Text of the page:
• These are covered in Mathematics units MAT1841 and MAT1830.

    Unit relationships

    CSE3305 is a core unit in the of the Bachelor of Computer Science.

    Texts and software

    Required text(s)

    No books are required.

    Textbook availability

    Text books are available from the Monash University Book Shops. Availability from other suppliers cannot be assured. The Bookshop orders texts in specifically for this unit. You are advised to purchase your text book early.

    Software requirements

    Programming in Java or C, etc may be required for one or more assignments.

    Hardware requirements

    Students studying may use the facilities available in the computing labs. Information about computer use for students is available from the ITS Student Resource Guide in the Monash University Handbook. You will need to allocate up to 2 hours per week for use of a computer, including time for newsgroups/discussion groups.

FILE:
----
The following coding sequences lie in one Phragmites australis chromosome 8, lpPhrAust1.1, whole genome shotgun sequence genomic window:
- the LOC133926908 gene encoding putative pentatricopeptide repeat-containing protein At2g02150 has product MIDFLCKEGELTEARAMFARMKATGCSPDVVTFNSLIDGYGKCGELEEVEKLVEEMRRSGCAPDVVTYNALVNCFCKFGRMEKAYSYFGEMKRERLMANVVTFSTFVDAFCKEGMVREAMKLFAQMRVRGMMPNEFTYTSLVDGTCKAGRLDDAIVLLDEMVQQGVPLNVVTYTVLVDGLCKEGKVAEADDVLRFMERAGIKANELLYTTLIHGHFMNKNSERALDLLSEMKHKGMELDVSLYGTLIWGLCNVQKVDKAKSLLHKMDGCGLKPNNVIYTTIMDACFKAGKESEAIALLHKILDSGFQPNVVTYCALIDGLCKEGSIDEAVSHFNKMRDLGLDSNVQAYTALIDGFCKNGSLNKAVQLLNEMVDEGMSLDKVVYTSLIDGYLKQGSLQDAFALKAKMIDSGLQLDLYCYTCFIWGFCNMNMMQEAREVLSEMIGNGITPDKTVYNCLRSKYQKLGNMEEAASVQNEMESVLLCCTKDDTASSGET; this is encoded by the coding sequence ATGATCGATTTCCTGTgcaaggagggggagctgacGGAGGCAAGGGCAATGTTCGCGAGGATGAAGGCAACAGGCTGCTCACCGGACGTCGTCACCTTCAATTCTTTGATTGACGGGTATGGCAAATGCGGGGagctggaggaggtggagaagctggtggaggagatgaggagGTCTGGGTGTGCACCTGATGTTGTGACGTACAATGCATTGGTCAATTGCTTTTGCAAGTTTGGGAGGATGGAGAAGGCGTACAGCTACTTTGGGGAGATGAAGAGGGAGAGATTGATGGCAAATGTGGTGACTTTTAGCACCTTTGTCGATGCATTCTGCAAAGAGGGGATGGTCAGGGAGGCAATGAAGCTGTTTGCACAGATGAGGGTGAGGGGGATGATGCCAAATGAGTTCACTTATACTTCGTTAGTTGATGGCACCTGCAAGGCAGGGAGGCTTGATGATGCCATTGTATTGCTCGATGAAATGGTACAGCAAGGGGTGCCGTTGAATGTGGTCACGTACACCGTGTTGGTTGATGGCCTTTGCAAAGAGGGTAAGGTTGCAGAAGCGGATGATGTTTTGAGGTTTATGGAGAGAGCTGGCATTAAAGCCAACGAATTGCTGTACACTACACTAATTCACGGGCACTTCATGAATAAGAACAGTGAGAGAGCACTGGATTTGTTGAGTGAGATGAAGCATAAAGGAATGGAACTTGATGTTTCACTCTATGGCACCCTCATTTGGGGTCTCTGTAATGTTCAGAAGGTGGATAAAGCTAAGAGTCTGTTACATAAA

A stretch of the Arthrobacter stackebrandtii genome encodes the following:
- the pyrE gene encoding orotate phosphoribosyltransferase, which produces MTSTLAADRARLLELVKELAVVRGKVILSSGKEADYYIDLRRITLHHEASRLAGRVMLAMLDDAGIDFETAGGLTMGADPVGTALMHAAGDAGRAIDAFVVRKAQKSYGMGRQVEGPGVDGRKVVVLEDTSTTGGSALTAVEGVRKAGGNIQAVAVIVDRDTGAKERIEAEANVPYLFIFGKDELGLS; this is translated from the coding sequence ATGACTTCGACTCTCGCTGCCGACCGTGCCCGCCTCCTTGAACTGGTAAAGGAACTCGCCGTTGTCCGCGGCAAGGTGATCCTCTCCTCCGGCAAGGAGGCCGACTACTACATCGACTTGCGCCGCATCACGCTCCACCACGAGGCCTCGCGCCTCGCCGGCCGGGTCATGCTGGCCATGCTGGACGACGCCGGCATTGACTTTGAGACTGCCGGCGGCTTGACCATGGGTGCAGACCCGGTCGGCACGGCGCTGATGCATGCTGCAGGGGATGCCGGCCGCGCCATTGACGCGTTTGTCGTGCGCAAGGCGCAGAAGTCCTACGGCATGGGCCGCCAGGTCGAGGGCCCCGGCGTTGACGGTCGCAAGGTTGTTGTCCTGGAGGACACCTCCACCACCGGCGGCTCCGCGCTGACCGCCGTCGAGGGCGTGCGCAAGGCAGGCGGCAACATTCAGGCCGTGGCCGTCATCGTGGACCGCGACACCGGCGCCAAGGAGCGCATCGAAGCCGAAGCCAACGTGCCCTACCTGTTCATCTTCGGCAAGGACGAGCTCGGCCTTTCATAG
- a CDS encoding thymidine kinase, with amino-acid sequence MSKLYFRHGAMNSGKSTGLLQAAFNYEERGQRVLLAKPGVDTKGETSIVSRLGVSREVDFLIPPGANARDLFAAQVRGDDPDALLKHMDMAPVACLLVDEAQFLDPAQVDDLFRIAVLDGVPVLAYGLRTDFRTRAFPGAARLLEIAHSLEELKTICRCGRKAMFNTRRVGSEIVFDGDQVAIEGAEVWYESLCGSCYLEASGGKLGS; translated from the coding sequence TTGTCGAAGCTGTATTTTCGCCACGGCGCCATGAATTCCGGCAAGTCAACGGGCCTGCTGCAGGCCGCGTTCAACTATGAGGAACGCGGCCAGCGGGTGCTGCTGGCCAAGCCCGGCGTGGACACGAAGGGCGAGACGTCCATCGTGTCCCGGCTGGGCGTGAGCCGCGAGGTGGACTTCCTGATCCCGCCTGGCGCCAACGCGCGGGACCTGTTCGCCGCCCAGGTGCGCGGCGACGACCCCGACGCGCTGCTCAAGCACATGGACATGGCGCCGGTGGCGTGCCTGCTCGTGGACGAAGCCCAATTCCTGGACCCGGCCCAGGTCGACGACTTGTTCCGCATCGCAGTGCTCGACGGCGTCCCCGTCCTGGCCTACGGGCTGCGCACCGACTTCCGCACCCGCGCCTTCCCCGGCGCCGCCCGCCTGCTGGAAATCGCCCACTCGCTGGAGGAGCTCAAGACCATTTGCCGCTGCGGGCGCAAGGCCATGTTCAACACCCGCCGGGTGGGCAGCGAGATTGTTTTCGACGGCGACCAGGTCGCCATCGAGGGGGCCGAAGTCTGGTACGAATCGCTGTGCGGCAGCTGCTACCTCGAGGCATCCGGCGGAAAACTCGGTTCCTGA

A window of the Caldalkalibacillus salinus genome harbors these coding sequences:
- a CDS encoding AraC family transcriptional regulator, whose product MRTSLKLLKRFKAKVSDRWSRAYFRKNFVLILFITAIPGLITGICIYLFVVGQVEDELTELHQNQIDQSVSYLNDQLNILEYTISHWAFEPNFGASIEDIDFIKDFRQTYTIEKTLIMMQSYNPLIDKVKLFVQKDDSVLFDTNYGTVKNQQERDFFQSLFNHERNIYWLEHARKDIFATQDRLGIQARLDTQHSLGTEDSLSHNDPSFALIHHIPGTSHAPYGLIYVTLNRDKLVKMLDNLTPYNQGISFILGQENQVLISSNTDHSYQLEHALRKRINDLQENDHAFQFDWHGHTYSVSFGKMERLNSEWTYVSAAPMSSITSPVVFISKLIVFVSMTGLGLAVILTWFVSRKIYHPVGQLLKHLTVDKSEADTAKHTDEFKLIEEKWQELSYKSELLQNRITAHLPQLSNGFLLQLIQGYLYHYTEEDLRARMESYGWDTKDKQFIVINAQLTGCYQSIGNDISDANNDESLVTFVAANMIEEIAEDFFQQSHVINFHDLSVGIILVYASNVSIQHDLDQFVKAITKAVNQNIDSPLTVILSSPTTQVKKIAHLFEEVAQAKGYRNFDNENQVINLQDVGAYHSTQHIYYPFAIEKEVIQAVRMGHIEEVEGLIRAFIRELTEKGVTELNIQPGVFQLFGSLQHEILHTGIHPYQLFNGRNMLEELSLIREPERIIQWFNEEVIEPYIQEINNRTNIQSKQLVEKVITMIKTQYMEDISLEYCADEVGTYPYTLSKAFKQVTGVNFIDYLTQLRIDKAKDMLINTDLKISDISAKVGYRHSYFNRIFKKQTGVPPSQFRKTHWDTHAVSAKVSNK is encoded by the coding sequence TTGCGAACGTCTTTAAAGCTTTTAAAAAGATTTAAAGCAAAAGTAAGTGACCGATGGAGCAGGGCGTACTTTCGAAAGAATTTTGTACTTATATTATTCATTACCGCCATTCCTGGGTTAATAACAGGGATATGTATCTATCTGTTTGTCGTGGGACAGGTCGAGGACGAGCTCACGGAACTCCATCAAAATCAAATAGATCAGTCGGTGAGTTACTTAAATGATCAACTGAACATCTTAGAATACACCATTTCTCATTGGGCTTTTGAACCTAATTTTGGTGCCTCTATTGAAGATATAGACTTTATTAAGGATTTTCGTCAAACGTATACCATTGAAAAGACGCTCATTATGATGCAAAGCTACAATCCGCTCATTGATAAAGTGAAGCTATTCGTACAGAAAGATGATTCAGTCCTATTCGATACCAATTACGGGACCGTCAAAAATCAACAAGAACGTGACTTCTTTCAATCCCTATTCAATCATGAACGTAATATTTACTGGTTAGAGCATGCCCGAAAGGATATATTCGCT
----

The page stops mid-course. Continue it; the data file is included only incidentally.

Recommended reading

  • Adamek, Foundations of coding : theory and applications of error-correcting codes, Chichester ; New York : Wiley, 1991, Hargrave-Andrew Library 003.54 A197F
  • Neapolitan and Naimipour, Foundations of Algorithms, 35d edition. 2004. Hargrave-Andrew Lib reserve.
  • Zbigniew Michalewicz, David B. Fogel, How to solve it : modern heuristics, 2004. Hargrave-Andrew Lib reserve.
  • Roman, Introduction to coding and information theory, New York : Springer, 1997, Hargrave-Andrew Library 005.72 R758.I
  • Roman, Coding and information theory, New York : Springer- Verlag, 1992, Hargrave-Andrew Library 003.54 R758C